retary and slight expense of the delegates
to the meetings would be the only other ex
pense. A well-organized association of this
kind could do more than anj thing else
toward preventing contract Jumping..
Cantract Jumping Is a sore spot with
Gear, as he lost a number of his best men
last jear, after thej had signed contracts
"But It Isn't alwaj-s the plaj-er who Is re
sponsible for tho contract Jjmping." he
continued. "The managers themselves h-jve
a whole lot to do with it. Take the fisnt
between the Western League and our as
sociation last jear. Was there any case In
which a player asked to be taken by the
opposition? In some instances a man can
hardly be blamed for getting- all tho salary
he can, but when a man signs a contract
to do such a thing with the full intention
of doing co he should not allow himself to
' ' . 4) 9 1
iLmBB i-iv 'In ijnlB
y 1 - .' t
bo bribed to do otherwise. Last year th
Wcstern League had men come on all tho
waj- frcm Colorado to trj to get our plaj
erj to Jamp their contracts. And at an
otner time one of the manager" was sent
following us over the circuit, but my nun
were honest and stajed with me, after the
few with no ser.se of honor had jumped. A
v 'll-organlzed plajers' association co-iU
"And. another thing, a member of this
association of plajers should be on the
cumpiittee which makes tho rules. The
plajer Is the person who plijs- the gam
and knows what is best. Take some of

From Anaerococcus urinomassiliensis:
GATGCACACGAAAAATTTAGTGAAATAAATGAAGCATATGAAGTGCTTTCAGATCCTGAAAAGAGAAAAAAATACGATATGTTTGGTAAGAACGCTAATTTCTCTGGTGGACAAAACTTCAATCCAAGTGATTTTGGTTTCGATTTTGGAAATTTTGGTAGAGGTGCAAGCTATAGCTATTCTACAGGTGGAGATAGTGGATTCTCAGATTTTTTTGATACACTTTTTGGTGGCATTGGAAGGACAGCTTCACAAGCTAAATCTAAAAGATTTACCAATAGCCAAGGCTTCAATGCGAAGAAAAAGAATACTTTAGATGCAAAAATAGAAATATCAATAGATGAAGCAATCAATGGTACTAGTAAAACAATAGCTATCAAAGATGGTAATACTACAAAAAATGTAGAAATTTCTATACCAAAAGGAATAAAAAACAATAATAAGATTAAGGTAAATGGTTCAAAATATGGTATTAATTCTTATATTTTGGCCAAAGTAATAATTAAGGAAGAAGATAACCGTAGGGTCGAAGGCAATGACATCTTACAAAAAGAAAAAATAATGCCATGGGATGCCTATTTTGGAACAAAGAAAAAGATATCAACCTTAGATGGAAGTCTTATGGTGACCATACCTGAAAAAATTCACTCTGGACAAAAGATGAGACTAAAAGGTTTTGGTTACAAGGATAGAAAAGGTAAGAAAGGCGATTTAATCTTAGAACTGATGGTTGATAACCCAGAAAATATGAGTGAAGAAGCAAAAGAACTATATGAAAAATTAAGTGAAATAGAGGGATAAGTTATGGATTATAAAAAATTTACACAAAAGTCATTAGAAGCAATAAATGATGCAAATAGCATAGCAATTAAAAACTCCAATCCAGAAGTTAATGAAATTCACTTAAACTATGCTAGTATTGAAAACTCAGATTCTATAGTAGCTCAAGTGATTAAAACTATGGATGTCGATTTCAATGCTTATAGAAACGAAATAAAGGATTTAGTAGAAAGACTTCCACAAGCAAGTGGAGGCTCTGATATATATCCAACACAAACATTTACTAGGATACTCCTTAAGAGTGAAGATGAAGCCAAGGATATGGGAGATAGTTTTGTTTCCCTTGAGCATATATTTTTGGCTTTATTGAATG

th-e magnates who haven't plajed the
game for fifteen jears. jet while sitting
on the bench thej- expect to be able f
frame up rul-s which will be of benefit :
the game. The plajers ehould be repre
sented on the Rules Committee, by all
Sundrj- trades of plajers are more than
rrobable The entanglements into which
manv Diajtrs got themselves can only bo
, cleared awaj by the transfer of certain
rrtnry If tho cn.,fi,a,t-in nlor Wrn I.ft
whore the wheel .f fortune threw them
after peace v.a-. declared, thev would be
sulkj", misanthrorlc and dil-iclined to pluv
good bilL A few exchanges would land
the-e men where thej would be contented,
3atisfj the club owners and Insure better
and more harmonious ball all along both
circuits. Men like Beiehantj' and Davis, for
Instance, need s.. clal treatment. Both of
these plaj'ers ought to be given to the New
York Nationals on condition that the Goth
am club makes g ctl whatever liabilities are
lihclvcd, and alo forks ovtr plaj-ers to
Chicago and Washington. If Delehanty
went back to Washington the -Washington
club would have to ccugh J4 j0 already ad
"vanced Del bj New lork, and Del would
have to plaj the string out for about JSW.
Bj leaving Del at New York the Washing
ton team can get rid of a discontented and
sullen plajer, save .1 lot of monej and Io--e
little or nothing In plajing strength, while
New York would get a well-satisfied ball
toser, give up a let of coin which doesn't
count in New York and gain greatly in tho
net strength of the club.
Connie Mack is now h-ird at work with